Ninth grade at KJH gave way to the eager anticipation of High School, and for many of us this meant Walter Johnson HS, or WJ. WJ was fed by several different Junior Highs so, besides starting out at the bottom of the school pecking order there were new fellow students to meet. That summer, for me and many others, the Most Important Thing In The World took place: try-outs for the JV football team. I was in reality pretty awful but one day during practice/try-outs I severely sprained my wrist. The fact that I kept on without complaint apparently impressed the coaches and I’m pretty sure I made the team based upon heart and certainly not ability; the Joy was nevertheless fully experienced even as I was destined to be a third-stringer. A fellow third-stringer was a guy from a different Junior High named Dave Aselin, and he was the first new guy I befriended. Actually most of the people I hung out with were sent to a different High School so with the exception of JV football I didn’t have all that much to do with WJ, but Dave proved to be at least a friendly acquaintance. The following summer, 1974, the next Most Important Thing In The World took place: driver’s ed and getting a driver’s license. Dave Aselin also obtained his license and within a few months he was dead in a car wreck.

40 plus years later I can still picture him and how it felt when news of his death was learned- I think the principal made an announcement on the PA system though I’m not sure. There was a mix of sadness, disbelief, and I admit a small amount of “I’m glad it wasn’t me.” Obviously he hasn’t been forgotten and I imagine his family and close friends were devastated, but I don’t recall the student body in general dwelling on what happened and life moved on. Today in such circumstances I believe there are ubiquitous professional grief counselors made immediately available for anybody even tangentially affected to discuss their feelings. I don’t have anything against professional grief counselors but could never imagine seeking one out. While thinking about this topic a while ago I asked the superintendent of our quite small and rural school district if there was a grief counselor in employ here, and indeed he said there is. I think he said it is actually a primary job position but with some additional areas of responsibility. I wonder if there is any science truly showing the benefit of this institutionalized form of transient therapy, and if a network of local volunteers could fill such as role instead of paid counselors.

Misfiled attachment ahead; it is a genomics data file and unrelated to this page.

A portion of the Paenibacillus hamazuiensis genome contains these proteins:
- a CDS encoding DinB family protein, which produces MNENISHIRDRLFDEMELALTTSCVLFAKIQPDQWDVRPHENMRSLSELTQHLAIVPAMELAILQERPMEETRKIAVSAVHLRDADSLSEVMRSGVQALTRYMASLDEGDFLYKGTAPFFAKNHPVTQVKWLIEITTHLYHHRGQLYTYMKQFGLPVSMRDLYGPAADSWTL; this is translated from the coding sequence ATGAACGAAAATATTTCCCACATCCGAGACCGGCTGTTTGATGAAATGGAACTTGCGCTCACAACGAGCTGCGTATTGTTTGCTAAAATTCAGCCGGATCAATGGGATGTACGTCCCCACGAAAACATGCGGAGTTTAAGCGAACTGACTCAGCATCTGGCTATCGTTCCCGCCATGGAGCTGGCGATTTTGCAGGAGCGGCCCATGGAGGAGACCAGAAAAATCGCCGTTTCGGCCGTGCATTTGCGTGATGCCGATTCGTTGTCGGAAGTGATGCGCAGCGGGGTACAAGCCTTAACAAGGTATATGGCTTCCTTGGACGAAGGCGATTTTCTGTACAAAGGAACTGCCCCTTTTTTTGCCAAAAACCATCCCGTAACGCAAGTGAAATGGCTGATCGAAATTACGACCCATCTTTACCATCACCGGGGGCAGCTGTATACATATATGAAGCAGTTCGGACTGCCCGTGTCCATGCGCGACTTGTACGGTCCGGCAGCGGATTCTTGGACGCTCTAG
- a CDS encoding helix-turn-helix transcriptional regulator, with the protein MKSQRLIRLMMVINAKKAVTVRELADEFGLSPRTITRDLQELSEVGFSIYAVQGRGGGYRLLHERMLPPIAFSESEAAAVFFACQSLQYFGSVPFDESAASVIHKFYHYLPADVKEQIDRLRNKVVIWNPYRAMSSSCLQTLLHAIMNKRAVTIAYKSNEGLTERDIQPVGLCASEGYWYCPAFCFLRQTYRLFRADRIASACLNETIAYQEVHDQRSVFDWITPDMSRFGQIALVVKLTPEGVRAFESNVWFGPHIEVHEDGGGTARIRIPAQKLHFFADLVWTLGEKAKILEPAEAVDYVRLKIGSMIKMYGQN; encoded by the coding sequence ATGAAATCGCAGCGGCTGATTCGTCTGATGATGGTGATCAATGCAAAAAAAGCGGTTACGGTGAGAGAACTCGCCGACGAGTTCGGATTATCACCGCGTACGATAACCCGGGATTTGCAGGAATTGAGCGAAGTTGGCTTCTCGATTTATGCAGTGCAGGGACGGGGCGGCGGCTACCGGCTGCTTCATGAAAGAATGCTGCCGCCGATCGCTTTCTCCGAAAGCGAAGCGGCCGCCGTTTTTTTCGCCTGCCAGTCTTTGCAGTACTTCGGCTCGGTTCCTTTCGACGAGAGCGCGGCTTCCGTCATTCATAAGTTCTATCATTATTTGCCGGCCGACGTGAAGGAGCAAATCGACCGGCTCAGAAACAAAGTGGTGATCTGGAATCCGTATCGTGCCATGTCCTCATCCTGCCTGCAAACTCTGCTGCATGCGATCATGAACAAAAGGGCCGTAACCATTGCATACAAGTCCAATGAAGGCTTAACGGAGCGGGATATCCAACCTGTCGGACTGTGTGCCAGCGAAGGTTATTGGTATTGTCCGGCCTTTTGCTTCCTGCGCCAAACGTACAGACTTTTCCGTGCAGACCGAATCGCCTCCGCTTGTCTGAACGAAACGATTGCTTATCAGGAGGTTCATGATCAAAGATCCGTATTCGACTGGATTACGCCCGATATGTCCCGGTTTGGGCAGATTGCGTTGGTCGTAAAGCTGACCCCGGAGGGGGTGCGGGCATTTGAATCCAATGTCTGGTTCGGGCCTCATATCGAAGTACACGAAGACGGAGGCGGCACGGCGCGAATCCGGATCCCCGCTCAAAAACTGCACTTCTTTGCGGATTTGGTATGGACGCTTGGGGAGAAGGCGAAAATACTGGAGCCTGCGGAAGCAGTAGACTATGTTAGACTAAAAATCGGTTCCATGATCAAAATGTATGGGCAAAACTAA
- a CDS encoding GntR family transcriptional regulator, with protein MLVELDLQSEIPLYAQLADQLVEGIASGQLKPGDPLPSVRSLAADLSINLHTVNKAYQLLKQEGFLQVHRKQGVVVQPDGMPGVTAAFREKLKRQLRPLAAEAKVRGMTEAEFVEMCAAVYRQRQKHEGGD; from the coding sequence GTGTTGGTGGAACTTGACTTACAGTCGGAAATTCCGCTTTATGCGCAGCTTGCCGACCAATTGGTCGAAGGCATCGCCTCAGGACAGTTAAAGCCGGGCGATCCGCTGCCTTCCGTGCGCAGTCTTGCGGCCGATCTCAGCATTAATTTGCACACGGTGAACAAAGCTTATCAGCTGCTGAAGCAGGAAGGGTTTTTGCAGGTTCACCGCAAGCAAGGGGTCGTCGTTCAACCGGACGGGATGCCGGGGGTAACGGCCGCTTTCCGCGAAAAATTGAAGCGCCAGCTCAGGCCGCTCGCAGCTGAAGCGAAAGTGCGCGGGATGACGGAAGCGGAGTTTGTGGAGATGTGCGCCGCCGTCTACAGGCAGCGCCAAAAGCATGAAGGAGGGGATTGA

Society has changed since the span of time discussed in this essay- mid 1960s to mid 1970s- and I’m disinclined to think for the better. For things both great and small we too often opine, “Someone should do something.” We expect and even yearn for the stamp of officialdom, a systemic or bureaucratic response. We don’t, however, ask ourselves if there is actual benefit from any particular intervention, nor wonder about the costs, financial or otherwise. It’s as if responsibility can be outsourced, that once an authority or professional or expert has been notified our consciences are assuaged. And if something small and local becomes needlessly blown out of reasonable proportion, that’s okay; we might even derive a fleeting feeling of importance for having witnessed whatever transpired. Personally I prefer Old School. Billy McKinney shaking my hand in apology after giving me a fat lip was enough: no hard feelings and move on from there. It seemed to work pretty well.